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Homework Help: Density of State for a two atom basis

  1. Feb 2, 2012 #1
    1. The problem statement, all variables and given/known data
    I have a problem on my assignment in which I am required to find the specific heat of a two atom basis (diatomic) using the Debye model. My problem is coming up with the density of states for a diatomic setup in 1D.

    2. Relevant equations

    Density of state: g(w)=[itex]\frac{L}{\pi}[/itex][itex]\frac{1}{\frac{dw}{dq}}[/itex] in 1D
    g(w) = [itex]\frac{L}{π\upsilon_{s}}[/itex] where [itex]\upsilon_{s}[/itex] is speed of sound, L is a length of lattice constant in 1D
    dispersion relationship w=[itex]\upsilon_{s}[/itex]q in 1D

    3. The attempt at a solution

    My book says the Density of States equation shares properties with the monatomic setup.
    I don't know if repeating the same equation is right because density of state depends on dimentionality (1D) and dispersion relation, which seem the same for monatomic and diatomic.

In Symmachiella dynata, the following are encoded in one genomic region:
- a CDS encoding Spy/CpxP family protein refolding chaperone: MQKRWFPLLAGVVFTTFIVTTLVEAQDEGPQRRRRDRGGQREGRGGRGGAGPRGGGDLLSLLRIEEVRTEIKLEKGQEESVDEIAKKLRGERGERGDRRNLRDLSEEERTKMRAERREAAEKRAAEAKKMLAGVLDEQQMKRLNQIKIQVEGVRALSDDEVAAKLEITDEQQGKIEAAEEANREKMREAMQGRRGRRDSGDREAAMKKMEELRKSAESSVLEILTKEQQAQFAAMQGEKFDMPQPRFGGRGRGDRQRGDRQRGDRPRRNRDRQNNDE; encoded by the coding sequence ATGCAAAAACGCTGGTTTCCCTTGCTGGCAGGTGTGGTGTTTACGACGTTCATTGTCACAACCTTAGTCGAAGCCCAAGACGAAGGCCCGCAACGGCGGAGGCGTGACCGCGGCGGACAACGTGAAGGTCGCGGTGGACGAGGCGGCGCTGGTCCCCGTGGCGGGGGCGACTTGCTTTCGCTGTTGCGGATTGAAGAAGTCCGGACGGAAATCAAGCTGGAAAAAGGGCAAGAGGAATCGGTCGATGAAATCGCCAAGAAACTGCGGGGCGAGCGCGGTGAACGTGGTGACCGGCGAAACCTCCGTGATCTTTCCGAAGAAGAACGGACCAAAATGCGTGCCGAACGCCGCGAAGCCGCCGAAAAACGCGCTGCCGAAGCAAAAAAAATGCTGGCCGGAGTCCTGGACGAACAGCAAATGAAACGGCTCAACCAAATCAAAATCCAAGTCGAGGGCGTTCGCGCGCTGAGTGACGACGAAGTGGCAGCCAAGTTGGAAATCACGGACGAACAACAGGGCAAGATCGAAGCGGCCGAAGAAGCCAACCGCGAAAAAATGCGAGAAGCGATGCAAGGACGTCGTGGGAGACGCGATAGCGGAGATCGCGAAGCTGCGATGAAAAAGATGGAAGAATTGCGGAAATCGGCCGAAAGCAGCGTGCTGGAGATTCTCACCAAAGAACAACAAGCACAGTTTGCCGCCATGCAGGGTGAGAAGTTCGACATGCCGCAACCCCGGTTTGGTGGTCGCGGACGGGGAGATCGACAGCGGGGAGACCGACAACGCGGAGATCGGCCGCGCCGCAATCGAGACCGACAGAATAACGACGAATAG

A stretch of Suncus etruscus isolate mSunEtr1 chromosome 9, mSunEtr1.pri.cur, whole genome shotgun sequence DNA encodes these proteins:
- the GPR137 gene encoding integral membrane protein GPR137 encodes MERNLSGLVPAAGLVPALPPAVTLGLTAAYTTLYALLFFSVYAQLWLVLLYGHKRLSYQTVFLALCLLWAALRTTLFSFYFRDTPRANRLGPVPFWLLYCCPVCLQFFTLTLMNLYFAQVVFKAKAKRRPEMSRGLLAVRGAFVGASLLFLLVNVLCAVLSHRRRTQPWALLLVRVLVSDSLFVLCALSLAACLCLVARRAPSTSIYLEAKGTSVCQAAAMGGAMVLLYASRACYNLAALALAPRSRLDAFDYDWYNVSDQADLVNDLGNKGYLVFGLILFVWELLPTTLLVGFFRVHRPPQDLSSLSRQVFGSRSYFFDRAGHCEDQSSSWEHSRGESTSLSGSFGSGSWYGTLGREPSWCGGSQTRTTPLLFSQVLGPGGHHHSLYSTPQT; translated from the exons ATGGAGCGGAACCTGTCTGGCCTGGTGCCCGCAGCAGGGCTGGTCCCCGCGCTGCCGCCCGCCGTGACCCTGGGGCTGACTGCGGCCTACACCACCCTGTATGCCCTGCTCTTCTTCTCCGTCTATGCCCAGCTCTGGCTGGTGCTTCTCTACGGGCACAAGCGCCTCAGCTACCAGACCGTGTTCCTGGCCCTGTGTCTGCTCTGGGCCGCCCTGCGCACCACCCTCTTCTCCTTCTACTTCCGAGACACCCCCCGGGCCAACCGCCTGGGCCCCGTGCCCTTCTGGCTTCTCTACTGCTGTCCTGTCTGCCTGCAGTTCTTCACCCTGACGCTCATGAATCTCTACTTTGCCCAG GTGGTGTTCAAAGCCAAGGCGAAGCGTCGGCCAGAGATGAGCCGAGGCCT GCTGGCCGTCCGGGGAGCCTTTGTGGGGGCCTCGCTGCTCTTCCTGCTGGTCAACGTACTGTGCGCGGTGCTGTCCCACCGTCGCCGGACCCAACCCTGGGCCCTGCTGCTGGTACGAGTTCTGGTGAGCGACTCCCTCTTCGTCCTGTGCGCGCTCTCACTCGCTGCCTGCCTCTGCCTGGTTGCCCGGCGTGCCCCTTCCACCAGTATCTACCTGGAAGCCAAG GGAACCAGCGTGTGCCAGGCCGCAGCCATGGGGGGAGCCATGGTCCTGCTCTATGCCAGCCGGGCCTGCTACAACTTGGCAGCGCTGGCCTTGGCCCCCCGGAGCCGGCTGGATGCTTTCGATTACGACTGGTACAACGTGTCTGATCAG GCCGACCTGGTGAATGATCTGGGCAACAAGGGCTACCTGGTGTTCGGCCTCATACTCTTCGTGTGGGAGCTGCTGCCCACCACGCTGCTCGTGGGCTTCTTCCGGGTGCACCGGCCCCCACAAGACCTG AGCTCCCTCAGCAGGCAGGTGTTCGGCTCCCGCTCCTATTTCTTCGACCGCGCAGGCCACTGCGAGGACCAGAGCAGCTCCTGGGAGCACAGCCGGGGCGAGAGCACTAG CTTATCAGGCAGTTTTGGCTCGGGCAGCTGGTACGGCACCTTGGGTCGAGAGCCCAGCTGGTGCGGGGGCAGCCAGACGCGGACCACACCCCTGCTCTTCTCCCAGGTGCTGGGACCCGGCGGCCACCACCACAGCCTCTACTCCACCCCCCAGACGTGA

2. jcsd
  3. Feb 3, 2012 #2
    the density of states tells you how many states there are for each of your particles to occupy. the dispersion relation in for 2 particles, has a similar form, and i believe it is for you to solve the wave equations to get the 2 dimensional dispersion relation.
    as a result your group velocity vs is different than the one for the mono-atomic case. it will be a tensor in general, but you are only interested in its magnitude, and since vectors add, assuming the two particles have the same magnitude but independent wave vectors, the group velocity will be twice that of the mono-atomic case, and so the density of states will be halved.
  4. Feb 4, 2012 #3
    I have to find it in one dimension. I tried something else and that was to take the integral g(w)dw with limits 0 to the Debye frequency and equate it to = (# of dimensions) times N where N is the number of particles in the lattice. In this case, the integral is equal to 1N.

    Anyways I handed in my assignment already and I guess I will just see what the actual answer is. Thank you for the help!
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